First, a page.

Endangered tortoises kept for breeding
A pair of endangered shore tortoises are being kept at a sanctuary with the help of the Forest Department.
The country is apparently now left with three shore tortoises: one in the pond at the Botahtaung Pagoda compound in Yangon and the other two at a pool near a monastery in Ywarlut village in Mon State.
The village tortoises are being kept on an artificial shore to encourage reproduction, said Min Thein Myint, director of the state forest department.
“The WCS (Wildlife Conservation Society) will check the health of the tortoises every three or four months,” said the director. “We will help keep the lake and environment clean.”
The villagers did not want to give up the tortoises to the WCS but were happy to commit to handing over the future offspring, he added.
Win Ko Ko, technical coordinator at the WCS, said that tortoises could reproduce throughout their life and the eggs needed sandy and dry grounds to survive.
“We made a sandy shore for the tortoises on December 16. We give financial support and the village administrator will cooperate with us.”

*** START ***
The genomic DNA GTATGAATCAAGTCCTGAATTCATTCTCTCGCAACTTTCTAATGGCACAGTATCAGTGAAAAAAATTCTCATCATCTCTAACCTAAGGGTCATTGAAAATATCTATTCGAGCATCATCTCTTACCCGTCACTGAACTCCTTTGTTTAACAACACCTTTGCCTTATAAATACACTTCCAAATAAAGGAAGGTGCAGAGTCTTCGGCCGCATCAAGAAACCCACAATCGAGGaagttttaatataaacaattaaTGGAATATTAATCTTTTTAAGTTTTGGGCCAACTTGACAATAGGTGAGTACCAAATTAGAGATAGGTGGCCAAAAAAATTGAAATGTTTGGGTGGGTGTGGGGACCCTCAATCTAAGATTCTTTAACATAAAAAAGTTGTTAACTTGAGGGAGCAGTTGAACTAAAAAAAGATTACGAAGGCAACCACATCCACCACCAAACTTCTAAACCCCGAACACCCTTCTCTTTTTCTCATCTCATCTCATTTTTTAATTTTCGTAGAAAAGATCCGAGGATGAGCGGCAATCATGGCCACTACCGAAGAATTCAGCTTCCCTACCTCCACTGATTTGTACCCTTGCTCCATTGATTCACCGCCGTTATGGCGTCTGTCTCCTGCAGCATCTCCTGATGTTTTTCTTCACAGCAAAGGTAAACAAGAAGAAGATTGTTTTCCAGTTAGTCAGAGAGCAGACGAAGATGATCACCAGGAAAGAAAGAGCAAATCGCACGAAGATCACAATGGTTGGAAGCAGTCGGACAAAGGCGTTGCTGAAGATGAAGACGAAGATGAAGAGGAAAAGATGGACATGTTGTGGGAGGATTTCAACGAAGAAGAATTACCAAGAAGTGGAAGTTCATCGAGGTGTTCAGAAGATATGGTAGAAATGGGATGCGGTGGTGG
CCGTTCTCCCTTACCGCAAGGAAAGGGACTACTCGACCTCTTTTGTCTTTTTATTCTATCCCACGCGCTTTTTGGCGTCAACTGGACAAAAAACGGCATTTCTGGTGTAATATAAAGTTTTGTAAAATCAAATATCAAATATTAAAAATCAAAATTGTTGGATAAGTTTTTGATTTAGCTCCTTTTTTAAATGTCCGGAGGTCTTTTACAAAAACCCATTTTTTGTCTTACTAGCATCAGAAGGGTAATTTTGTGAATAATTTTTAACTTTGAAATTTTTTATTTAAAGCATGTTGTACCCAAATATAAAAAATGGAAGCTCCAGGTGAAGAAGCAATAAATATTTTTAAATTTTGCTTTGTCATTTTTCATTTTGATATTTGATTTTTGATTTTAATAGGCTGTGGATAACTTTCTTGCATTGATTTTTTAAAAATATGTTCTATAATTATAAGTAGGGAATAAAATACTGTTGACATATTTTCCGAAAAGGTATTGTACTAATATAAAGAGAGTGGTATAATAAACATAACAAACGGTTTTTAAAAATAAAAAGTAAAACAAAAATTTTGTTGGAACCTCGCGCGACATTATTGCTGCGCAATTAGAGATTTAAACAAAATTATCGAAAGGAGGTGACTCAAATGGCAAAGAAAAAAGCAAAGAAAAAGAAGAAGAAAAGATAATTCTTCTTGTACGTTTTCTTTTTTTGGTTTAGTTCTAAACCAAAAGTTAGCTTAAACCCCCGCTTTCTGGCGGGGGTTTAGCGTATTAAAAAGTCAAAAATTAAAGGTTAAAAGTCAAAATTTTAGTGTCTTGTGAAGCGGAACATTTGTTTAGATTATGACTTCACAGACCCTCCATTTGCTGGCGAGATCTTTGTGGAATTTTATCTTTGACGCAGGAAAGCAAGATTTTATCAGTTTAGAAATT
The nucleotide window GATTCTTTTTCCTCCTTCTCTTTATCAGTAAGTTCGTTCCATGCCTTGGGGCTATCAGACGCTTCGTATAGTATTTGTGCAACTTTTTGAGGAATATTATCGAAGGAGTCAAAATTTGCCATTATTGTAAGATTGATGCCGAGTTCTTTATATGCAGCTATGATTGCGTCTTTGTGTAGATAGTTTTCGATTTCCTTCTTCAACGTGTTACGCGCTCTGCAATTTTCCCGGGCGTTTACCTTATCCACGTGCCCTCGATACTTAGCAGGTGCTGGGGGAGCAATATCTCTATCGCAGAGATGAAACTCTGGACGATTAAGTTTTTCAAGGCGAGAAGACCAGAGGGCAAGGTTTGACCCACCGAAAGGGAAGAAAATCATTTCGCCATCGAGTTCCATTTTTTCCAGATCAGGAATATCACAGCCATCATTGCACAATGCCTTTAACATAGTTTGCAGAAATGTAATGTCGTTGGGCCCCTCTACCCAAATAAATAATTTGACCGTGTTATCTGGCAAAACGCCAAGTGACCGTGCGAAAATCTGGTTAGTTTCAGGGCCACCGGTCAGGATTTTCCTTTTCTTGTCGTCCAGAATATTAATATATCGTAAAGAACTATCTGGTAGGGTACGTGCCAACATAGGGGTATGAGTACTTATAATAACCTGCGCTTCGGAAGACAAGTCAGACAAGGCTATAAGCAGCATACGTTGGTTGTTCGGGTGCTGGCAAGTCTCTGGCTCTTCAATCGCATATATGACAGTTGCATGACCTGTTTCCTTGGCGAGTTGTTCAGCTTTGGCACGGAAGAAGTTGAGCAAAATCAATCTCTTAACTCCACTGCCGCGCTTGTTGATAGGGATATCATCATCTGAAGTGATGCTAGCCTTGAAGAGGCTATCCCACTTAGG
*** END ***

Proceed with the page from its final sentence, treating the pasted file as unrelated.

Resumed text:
The tortoises were estimated to be over 90 years old, said Win Ko Ko referencing information dating back to 2015.
The Myanmar population of the ancient creatures is on the brink of annihilation.
Kalyar, managing director of Turtle Survival Alliance at the WCS, said: “Since the beginning of our survey in 1999, we’ve found only these three shore tortoises alive. The rest we discovered were carcasses. They have been on the brink of extinction over the last two decades.”
The conservationist blamed excessive fishing, deforestation, polluted rivers and deteriorating sandbanks for the tortoises’ threatened existence.
The rivers overflowed because of deforestation and silts accumulated above historical levels, ruining sandy shores necessary for the eggs to survive.
“The water in the mud can enter tortoise eggs by passing through the shell. And when it does, the embryo inside drowns,” she said. “People also hunt the tortoises and eggs for food and with a commercial purpose.”
The country is home to 26 different species of tortoise and turtles, the fourth most biologically diversified in the region after Indonesia, India and Vietnam and the seventh in the world.